Prepare for maize imports to avert crisis, Government told

A farm manager at DL farm in Soy Constituency Uasin Gishu County, Wesley Tanui shows a section of the maize that has been attacked by fall army worm on the farm on Thursday, July 04, 2019. [Collins Kweyu/Standard]

The Government has been told to prepare for importation of maize before end of this month when the country is set to run out of stock.  

Tegemeo Institute of Agricultural Policy and Development, a public think-tank, said in a statement that importation of the cereal would help shield consumers from ravages of drought and at the same time avert a defective subsidy programme like one in 2017.

Already, in the last two weeks, retailers have adjusted the price of 2kg packet of flour to Sh120, up from Sh90.

Latest Ministry of Agriculture bulletin indicate that late rains onset, poor distribution and erratic rain patterns affected the crop planted early in most parts of the country.

It notes that planting was delayed in some parts of the country and this is expected to cause a reduction in total production.

It also warned that fall army worm infestation observed in Narok, Laikipia, West Pokot, Trans Nzoia and Elgeyo Marakwet would also negatively impact production.

According to Tegemeo, things are so dire that the country will be left with so little, if any, stock of maize by end of this month. It wants the Government to quickly remedy the situation by arranging for importation of the cereal to plug the deficit.

It has also called for tracking and making available data that would be useful in helping the Government make critical decisions on food security.

Target to import

“For instance, what amounts should the country target to import in the second half of the year? From which countries, given that neighbouring countries are unlikely to have the expected quantities to fill up the deficit?” said Tegemeo.

In the scenarios that the think-tank built, the most optimistic is based on Kenya Revenue Authority import numbers, with a balance of 3.6 million bags projected by July 31.

According to projections, the country had adequate stocks to last until the 2019 harvest season. “However, the production in the short rains was much lower than expected, necessitating a revision downwards,” read in part the report.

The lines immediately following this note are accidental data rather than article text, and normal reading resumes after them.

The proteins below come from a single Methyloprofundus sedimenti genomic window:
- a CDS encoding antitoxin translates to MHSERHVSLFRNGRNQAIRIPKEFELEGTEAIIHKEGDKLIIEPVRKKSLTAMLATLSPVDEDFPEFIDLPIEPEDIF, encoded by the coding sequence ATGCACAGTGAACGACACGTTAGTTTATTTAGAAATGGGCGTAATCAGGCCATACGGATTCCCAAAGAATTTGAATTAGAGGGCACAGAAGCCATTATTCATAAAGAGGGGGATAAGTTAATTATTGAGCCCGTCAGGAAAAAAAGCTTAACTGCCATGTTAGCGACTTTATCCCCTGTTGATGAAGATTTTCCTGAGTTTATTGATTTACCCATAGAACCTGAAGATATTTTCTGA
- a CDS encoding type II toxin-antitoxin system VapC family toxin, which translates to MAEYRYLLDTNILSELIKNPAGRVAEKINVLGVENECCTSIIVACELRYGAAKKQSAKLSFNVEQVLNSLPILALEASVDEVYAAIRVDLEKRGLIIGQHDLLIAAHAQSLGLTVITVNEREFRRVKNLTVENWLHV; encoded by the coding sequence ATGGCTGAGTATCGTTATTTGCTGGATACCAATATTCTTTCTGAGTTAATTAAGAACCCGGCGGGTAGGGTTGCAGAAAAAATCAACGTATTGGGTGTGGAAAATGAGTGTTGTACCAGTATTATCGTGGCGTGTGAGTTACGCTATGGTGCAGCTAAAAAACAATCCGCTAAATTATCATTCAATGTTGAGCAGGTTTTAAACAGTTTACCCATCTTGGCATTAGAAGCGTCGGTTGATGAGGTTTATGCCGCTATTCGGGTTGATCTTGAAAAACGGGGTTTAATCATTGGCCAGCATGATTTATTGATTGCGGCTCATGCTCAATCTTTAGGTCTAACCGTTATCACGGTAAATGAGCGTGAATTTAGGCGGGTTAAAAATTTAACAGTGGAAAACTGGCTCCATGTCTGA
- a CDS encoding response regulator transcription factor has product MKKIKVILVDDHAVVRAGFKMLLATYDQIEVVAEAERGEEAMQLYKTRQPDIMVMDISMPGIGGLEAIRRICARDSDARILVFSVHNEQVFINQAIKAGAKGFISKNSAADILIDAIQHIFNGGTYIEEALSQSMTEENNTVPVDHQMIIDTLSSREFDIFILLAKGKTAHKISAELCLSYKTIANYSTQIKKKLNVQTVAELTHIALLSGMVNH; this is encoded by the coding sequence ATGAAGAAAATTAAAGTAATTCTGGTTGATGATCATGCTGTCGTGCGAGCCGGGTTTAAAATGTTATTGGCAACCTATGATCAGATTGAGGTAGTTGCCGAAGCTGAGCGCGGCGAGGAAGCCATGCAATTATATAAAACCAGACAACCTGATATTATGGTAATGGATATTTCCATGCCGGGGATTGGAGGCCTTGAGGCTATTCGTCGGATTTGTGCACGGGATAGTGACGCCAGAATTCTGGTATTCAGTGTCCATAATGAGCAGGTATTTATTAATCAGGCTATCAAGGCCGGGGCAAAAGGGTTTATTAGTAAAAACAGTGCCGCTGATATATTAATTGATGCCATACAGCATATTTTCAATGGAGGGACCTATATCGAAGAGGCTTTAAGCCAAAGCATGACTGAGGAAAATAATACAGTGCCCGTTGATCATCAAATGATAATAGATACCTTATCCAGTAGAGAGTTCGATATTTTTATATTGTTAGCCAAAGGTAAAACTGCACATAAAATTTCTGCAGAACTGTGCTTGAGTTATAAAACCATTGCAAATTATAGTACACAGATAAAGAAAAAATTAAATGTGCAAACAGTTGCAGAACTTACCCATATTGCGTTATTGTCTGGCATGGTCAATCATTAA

But members of the National Assembly from maize growing areas have warned against importation of maize, noting that farmers still hold a lot of maize.

They have asked the Government to purchase the current stocks at a market rate of Sh3,500.

The price of maize flour has dramatically gone up by around 40 per cent, in what some observers have attributed to hoarding.

Millers have condemned the maize scarcity, a situation they say has forced some of them to hike flour prices.

Tegemeo, the Egerton University-affiliated institution, has blamed the current "artificial" scarcity to the Government’s unpredictable intervention and the slow response when it finally does.

“According to the January Food Security report by the Ministry, farmers still hold a significant proportion of maize stocks. For the last six months they have faced depressed prices averaging Sh1,500 per bag. Many farmers will bet on rising prices and are likely to continue holding on to their stocks until the right price is offered,” stated Tegemeo.

On Thursday Cabinet warned of stern actions against millers who arbitrarily increase the price of maize flour.

The Eastern Africa Grain Council said this year production in the eastern part of the country would be lower following the late onset of rains and cessation of the same in May.

However, in the Western part of the country, crops are expected to recover following the longer spread of the rains.

On aggregate, however, production is expected to be below average for the country.


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